Adaptive rollator handle

Doctoral researcher Paula Laßmann built a handle for greater comfort and better force transfer. The project was funded from the university’s own fund for knowledge and technology transfer.

29-year-old Paula Laßmann is testing the rollator with the novel handle in the corridors of the university buildings.

Paula Laßmann is a doctoral researcher under Prof. Thomas Maier in the field of technical design at the Institute for Engineering Design and Industrial Design. She has developed a novel adaptive rollator handle. The handle has a silver-colored textile cover, is slightly larger in diameter, and resembles a plump sausage. What makes it special is that it adapts individually to the shape and size of the hand. Laßmann developed the handle especially for seniors.

“Elderly people often don’t have that much strength anymore, or they have bent hands due to arthrosis, so that they cannot grip the handle properly,” the doctoral researcher explains. “The aim is that the rollator handle should react flexibly to hand deformations. It should also adapt when the angle of the gripping hands changes, for example when going uphill or downhill, when getting up or lifting the rollator over the curb,” the young scientist adds. In this way, the force can always be optimally transferred and the pressure on the hand can be evenly distributed.

The flexible handle is filled with coffee powder.

Coffee - not only good for drinking

The handle feels like a balloon filled with sand. In fact, a self-cast silicone cover, filled with coffee powder, is hidden under the textile cover. Student assistants ground it in their own Thermomix at home. “The advantage of coffee is that we can vary the grinding fineness to achieve the best deformation properties of the handle,” explains Laßmann.

As soon as the hand presses its imprint when gripping the handle, a vacuum pump sucks air out of the handle. This makes the handle firmer and the imprint virtually “freezes”. Sensor strips glued to the silicone cover measure the surface pressure and sound the alarm if it becomes too high. The pump then blows air back into the handle, and the handle can be adapted again - either to a new operating situation or to another user. In addition, a switch on the rollator allows the handle to be adjusted to smaller hands. To do this, a screw drive in a plastic tube inside the handle pushes a kind of stamp outwards. The 13-centimeter elastic silicone handle is thus elongated by a further 3 centimeters and made thinner, so that even smaller hands can optimally clasp the handle.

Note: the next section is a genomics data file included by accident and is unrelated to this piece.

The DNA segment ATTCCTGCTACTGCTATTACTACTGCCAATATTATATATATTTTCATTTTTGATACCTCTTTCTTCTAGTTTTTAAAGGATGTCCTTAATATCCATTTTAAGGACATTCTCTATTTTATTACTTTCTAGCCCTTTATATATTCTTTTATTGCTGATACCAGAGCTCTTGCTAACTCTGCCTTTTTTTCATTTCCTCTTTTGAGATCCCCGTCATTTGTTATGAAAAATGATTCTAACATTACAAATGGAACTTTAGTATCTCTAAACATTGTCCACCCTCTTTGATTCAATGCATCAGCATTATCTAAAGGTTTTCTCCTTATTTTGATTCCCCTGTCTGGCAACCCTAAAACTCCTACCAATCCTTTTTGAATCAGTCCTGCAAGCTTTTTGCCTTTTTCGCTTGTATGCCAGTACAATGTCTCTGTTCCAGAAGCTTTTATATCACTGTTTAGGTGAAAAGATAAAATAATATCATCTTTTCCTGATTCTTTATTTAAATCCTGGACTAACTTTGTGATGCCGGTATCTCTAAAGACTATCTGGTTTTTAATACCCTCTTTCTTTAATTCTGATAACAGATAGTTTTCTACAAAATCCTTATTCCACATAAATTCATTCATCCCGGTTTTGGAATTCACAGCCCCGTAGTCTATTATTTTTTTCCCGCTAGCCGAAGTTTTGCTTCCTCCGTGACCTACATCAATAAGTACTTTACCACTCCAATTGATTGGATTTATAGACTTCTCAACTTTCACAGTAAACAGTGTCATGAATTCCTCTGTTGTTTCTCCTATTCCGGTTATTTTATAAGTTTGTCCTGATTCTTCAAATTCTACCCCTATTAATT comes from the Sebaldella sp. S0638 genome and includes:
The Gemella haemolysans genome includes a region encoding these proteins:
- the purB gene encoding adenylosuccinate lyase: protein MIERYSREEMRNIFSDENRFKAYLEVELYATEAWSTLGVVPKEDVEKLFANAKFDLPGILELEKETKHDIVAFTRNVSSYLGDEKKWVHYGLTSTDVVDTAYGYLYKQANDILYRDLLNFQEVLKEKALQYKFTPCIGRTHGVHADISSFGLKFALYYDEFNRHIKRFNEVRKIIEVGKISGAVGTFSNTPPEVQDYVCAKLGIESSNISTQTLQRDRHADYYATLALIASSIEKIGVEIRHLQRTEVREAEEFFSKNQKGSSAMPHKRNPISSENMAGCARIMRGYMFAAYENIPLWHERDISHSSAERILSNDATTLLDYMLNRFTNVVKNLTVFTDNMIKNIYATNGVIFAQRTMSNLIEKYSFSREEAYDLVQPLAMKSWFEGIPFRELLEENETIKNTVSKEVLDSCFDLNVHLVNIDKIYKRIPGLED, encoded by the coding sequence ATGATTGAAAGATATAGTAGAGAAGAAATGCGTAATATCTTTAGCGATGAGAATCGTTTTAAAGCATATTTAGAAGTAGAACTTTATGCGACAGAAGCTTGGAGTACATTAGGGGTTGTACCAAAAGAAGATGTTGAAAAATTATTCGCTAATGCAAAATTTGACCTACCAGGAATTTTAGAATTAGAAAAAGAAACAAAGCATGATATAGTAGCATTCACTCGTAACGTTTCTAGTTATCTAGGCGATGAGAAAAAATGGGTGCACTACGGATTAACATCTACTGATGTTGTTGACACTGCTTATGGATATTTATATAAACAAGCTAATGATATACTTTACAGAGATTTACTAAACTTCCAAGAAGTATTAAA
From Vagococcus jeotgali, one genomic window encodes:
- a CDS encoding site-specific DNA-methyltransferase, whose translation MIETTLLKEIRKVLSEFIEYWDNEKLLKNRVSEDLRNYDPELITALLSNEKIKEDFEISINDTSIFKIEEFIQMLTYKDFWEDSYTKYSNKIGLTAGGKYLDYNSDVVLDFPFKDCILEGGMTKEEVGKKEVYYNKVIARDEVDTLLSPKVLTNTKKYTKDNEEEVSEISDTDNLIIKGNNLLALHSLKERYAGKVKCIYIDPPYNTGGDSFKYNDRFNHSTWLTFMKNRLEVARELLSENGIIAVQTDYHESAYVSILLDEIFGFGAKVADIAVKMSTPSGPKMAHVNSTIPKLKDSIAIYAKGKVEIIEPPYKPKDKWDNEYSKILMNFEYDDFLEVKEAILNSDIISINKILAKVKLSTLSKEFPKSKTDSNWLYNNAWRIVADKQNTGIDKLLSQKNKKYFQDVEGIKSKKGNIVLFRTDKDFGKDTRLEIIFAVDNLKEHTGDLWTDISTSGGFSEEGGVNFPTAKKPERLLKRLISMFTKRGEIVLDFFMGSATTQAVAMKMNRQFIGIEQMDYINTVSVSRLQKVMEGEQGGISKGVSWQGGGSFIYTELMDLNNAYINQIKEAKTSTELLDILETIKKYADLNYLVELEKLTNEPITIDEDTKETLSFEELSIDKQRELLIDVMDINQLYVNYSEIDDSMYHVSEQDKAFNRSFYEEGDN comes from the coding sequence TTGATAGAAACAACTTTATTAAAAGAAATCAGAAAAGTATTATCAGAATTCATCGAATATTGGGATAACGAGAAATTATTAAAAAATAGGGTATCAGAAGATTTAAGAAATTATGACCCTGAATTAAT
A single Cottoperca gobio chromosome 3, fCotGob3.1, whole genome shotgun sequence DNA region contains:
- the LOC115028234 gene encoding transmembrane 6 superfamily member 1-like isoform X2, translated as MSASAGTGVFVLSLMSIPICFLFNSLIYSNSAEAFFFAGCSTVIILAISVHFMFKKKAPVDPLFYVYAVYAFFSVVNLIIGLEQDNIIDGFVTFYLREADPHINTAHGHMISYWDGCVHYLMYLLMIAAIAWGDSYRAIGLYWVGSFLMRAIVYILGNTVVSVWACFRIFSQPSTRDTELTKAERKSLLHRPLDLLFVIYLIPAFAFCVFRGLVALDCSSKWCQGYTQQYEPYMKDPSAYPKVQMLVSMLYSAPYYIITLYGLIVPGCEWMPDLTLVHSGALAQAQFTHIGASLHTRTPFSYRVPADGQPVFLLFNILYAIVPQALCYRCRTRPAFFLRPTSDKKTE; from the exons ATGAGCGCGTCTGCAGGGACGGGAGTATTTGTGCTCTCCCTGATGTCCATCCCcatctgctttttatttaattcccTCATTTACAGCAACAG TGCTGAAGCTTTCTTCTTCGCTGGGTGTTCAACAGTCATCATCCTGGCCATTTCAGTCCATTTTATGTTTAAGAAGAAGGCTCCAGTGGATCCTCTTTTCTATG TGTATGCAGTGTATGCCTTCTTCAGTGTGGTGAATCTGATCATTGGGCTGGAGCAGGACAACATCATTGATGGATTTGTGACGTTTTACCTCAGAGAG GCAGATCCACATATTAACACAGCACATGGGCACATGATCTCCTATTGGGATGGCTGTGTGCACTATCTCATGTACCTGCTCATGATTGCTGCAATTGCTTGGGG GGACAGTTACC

The idea for such an adaptive handle came from Benedikt Janny, a former doctoral student of the institute, who has since become self-employed with a service startup. “Our institute has been working for some time now on turning parts that can adapt their shape,” says Laßmann.

“Man is made to touch things”

Paula Laßmann, doctoral researcher at the Institute for Engineering Design and Industrial Design

She herself came to the institute three years ago as a research assistant. Initially, Laßmann worked on automated driving trucks. But then Benedikt Janny looked for someone to continue his adaptive-handle project. “During my university studies I developed a lot of user-oriented software, but over time I realized that I prefer to design tangible things. People are made to touch and experience things,” says the cognitive scientist who holds a master’s degree in ergonomics.

When she was still working with Janny, Laßmann successfully raised EUR 40,000 from the university’s own fund for knowledge and technology transfer. The goal: to turn the invention (patent pending) into a product within one year. “Without this funding, we would never have built the adaptive rollator handle in the first place, because we would have lacked the financial means,” says Laßmann.

But there were many challenges in the beginning. The original concept, in which the many mechanical parts could not be installed within the small space, failed. Finally, Laßmann developed the new concept using a coffee powder-filled silicone cover and refined it together with her two student assistants. “The handle works, but it’s still a demonstrator. Now we’ll see if it’s also suitable for mass production,” says Laßmann.

Curbs and ramps as a practical test

Next, the doctoral researcher wants to conduct a user study to find out how the handle proves itself in everyday use As soon as the university reopens after the corona crisis, the project will begin. There are also other things that could be optimized. For example, the power cable for the handle should be replaced by a small battery. And the handle should adapt even faster to changing operating scenarios.

“A lot of capital will be needed to make the handle a marketable product. The easiest way to do this would probably be to find a large company as a partner,” Laßmann says. Funding by the university expired last year. “It would be nice if another funding opportunity for the project came up.” The adaptive handle could be used not only for the rollator, but also for bicycles, wheelchairs, and electrical appliances. “When working overhead, for example with a cordless screwdriver, it would certainly make sense for better force transfer if the handle were adaptive,” the ergonomist explains.


Paula Laßmann, M. Sc., Institute for Engineering Design and Industrial Design, Department of Technical Design, University of Stuttgart, phone: +49 (0)711 685 66206, E-Mail.

To the top of the page